The device 1 further includes a cartridge 7, also referred to as the fountain, which is similar to an overturned glass in shape. This is intended to contain an ink supply 8 and has a lip 9 which is held in ink-tight pressure contact with the plate 3 by conventional pressure means, not shown.
Also conventionally, the cartridge 7 and the support 2 with its associated plate 3 are kept in relative motion, whereby the lip 9 will engage the plate 3 doctoring blade-fashion to scrape any excess ink off the upper surface 5 of the plate and only leave ink in the receptacles 6.
It should be noted that the cartridge 7 has a body 10, in the shape of an overturned glass, which is formed from a suitable aluminum alloy, such as Anticorodal, and a tubular ring 11 being a releasable force fit in a peripheral recess 12 which is formed at the location of the free edge of the body 10. A seal 13 placed between the ring 11 and the body 10 ensures ink-tight engagement.
The ring 11 has a sharp end edge 14 which constitutes the lip 9.
An opposite end edge 15 of the ring 11 is also made sharp and constitutes a spare lip 16.
The sharpening results in the cross-sectional shape of the lips 9 and 16 being a "V" with a spread angle A, e.g. of 90 degrees, and an apex flattened into a segment having a length B of 0.1 mm, for example.
The ring 11 is formed, in accordance with the invention, from a ceramic material, preferably a zirconia-containing material.
The cartridge 7 is completed with an ink supply hole 17, a pressure means holder 18, and sockets 19 adapted to receive magnetic inserts, not shown, for holding the plate 3 against the cartridge 7 while the pressure means are disengaged.
Indicated at 20 is a supply conduit for pressurized air, which conduit is associated with the support 2 and opens, through a nozzle 21, into the gap between the support 2 and the lower surface 4 of the plate 3 to create an air cushion or bed 22 between the support and the plate.
In operation, during the relative movement of the cartridge and the support with its plate, the lip 9 is held against the plate 3 by the pressure means, to thereby provide an ink-tight fit and act as a doctoring blade across the upper surface 5 of the plate. The air cushion ensures a perfectly true fit of the plate against the lip.
It has been found that the device of this invention can provide a faultlessly ink-tight fit and virtually no, or only very low, wear of the lip, with the attendant advantage of improved operation from the environmental standpoint due to the release of objectionable vapors being practically zero.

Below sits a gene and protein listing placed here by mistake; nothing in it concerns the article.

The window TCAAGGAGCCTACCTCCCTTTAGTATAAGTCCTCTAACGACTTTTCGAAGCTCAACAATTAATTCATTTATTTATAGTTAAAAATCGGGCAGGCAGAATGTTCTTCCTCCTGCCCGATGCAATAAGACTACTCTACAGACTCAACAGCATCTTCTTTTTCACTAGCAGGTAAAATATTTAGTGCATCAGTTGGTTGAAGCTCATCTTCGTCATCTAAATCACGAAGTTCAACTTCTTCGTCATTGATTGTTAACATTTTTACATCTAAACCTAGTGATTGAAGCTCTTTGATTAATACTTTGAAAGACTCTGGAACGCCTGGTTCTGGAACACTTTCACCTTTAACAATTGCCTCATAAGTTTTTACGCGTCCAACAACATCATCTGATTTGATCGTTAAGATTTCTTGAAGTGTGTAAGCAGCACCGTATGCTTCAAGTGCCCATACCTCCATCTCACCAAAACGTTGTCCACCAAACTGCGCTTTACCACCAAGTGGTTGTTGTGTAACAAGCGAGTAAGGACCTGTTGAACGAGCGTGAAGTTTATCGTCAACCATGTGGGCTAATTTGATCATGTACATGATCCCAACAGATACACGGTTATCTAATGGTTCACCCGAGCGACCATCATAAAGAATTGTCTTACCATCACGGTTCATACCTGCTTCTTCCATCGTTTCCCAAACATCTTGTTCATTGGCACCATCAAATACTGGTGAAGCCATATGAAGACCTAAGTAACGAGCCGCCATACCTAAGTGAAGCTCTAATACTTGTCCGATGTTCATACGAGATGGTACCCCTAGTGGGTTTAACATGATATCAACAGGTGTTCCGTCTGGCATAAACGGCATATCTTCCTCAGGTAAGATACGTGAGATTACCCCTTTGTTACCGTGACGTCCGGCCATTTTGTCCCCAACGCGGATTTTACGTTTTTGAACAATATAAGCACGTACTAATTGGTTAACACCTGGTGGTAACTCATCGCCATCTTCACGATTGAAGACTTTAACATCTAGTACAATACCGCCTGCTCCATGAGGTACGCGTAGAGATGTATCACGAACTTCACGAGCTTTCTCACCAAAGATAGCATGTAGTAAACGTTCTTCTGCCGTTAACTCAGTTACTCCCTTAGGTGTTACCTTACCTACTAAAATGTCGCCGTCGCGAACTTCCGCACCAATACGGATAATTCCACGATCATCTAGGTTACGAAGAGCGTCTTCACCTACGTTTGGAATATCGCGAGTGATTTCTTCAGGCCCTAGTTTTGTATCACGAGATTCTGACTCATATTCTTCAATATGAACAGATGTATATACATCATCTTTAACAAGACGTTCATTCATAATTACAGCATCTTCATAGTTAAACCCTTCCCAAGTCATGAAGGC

In addition, this device is expected to be economically favorable from the standpoint of service durability, which should now be greatly enhanced both on account of the lip wear being in the first place almost nil and of the spare lip provided.
Another advantage comes from that the device construction is also made straightforward by the lip sharpening being now carried out on a member, the ring, which is structurally quite simple, and the support being machinable to less stringent planarity tolerances by virtue of the air cushion provided.
Ease of maintenance and reduced downtime in operation of the device are further enhanced by that the ring can be readily overturned to bring to work the spare lip, and that the ring may be exchanged with other rings from a supply kept at hand for use where necessary.
A further advantage of the device according to the invention resides in the increased speed at which the relative movement of the cartridge and the plate can take place to improve the throughput rate.
Understandably, a skilled person in the art may introduce many changes and modifications to the device described in the foregoing, in order to meet contingent and specific demands, without departing from the scope of the invention as defined in the appended claims.